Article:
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Growing startup scene, employer loyalty lure tech talent to Midwest companies

Fred O'Connor | Sept. 25, 2014
When Abby Cohen and Andrew Brimer decided to locate their health IT startup, Sparo Labs, in St. Louis, neither one considered a Midwest location as a challenge to attracting top technology workers.

When Abby Cohen and Andrew Brimer decided to locate their health IT startup, Sparo Labs, in St. Louis, neither one considered a Midwest location as a challenge to attracting top technology workers.

"You can grow a great company anywhere as long as you can get the right people as part of your team," said Cohen, whose company is developing hardware and software that allows people to track and monitor their asthma in real time using a smartphone.

This theme is echoed by other Midwest technology and hiring professionals. While the central part of the U.S. may lack the technology cachet of its coastal counterparts, IT professionals are attracted to the region's burgeoning startup movement, its abundance of top-tier companies, sense of employer loyalty and more affordable cost of living.

To challenge the notion that technological innovation happens primarily on the coasts, companies based in Midwestern suburbs are opening offices in cities to attract young employees interested in working with trendy technologies.

Cohen considered setting up in San Francisco or New York. But the opportunity to contribute to St. Louis' developing startup scene, a pipeline of talent provided by area schools such as Washington University and the chance to help people in a part of the U.S. with high asthma rates kept the company in Missouri.

Employees are attracted to the company's mission and its projects, she said, and "location, while it's important, it isn't the limiting factor."

Selling job candidates on Whirlpool's small-town location can prove challenging, said D'Anthony Tillery, director of talent acquisition at the appliance manufacturer based in Benton Harbor, Michigan, which is located on Lake Michigan approximately 90 minutes from Chicago.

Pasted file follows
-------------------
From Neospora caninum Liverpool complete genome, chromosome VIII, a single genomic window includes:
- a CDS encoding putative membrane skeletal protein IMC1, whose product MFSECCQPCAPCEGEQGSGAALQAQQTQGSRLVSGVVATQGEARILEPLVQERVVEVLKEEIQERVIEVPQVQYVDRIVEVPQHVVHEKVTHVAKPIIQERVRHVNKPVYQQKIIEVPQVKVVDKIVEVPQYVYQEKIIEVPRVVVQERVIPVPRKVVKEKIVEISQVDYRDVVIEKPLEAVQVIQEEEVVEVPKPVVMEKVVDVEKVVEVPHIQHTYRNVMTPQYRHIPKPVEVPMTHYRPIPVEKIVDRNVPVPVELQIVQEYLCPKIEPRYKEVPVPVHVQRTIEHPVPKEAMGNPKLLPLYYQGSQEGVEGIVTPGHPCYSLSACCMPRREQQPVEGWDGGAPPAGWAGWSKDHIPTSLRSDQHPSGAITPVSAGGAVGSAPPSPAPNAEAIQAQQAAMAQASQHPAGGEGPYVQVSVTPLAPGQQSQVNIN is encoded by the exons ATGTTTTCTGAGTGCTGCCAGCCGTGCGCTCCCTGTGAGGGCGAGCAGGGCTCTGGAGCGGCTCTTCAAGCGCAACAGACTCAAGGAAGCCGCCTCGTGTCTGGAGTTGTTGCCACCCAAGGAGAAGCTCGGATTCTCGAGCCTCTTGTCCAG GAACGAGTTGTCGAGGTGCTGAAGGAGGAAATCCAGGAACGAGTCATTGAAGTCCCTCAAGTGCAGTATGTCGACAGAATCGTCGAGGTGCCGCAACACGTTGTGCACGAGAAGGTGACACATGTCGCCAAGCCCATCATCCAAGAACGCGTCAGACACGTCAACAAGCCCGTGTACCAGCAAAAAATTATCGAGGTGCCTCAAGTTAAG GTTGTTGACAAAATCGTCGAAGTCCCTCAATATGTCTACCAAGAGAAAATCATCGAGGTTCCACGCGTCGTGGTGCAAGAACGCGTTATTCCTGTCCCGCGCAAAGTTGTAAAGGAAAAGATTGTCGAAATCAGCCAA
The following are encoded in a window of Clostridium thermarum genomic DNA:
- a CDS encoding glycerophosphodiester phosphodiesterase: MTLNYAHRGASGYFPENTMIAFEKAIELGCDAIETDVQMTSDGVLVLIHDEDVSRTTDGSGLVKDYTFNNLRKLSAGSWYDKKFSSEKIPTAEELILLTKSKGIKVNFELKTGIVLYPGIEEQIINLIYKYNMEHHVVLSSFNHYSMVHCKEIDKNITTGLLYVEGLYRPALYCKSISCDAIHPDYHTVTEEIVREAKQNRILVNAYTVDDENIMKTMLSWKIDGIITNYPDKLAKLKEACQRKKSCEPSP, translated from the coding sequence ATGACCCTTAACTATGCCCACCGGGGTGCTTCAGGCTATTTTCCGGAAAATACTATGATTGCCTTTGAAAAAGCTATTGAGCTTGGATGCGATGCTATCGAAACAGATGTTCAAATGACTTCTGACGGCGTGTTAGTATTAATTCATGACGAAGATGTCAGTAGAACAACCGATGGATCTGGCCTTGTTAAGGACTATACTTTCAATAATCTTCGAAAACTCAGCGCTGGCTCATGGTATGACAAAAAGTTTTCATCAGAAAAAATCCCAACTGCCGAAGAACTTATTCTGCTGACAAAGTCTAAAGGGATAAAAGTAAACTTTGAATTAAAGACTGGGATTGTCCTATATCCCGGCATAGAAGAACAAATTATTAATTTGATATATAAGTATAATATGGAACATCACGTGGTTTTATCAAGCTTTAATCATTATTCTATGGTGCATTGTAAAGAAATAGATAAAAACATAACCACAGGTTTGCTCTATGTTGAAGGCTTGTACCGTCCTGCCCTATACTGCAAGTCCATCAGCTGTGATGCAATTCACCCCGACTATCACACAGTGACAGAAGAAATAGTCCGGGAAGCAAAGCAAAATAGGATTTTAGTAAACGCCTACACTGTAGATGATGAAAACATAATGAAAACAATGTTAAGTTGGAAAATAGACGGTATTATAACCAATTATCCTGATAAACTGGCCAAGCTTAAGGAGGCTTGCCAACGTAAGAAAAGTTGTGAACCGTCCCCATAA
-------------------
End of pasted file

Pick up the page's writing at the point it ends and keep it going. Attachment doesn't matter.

To overcome this issue, the company emphasizes its growth, soft factors such as area schools and cultural diversity and Whirlpool's use of leading technology.

"We recently launched Google as our email platform, which I think is more progressive than Microsoft Outlook," he said. "We're looking to drive collaboration and help us continue to move fast in the marketplace. That attracts IT talent because they want to be on the cutting edge."

Still, a marquee technology company, which the Midwest lacks, would help attract attention to IT jobs in that part of the country, Tillery said.

"You don't have larger brands that are recognized in the marketplace from a technology standpoint," he said.

The area has major companies that employ tech workers, including heavy-industry equipment maker Caterpillar in Peoria, Illinois, a plethora of automakers in Detroit and health IT vendor Cerner in Kansas City, Missouri. What's missing, Tillery said, is a business synonymous with IT, a company akin to Apple. Google has a Chicago office and that presence helps highlight Midwestern technology jobs, he added.

 

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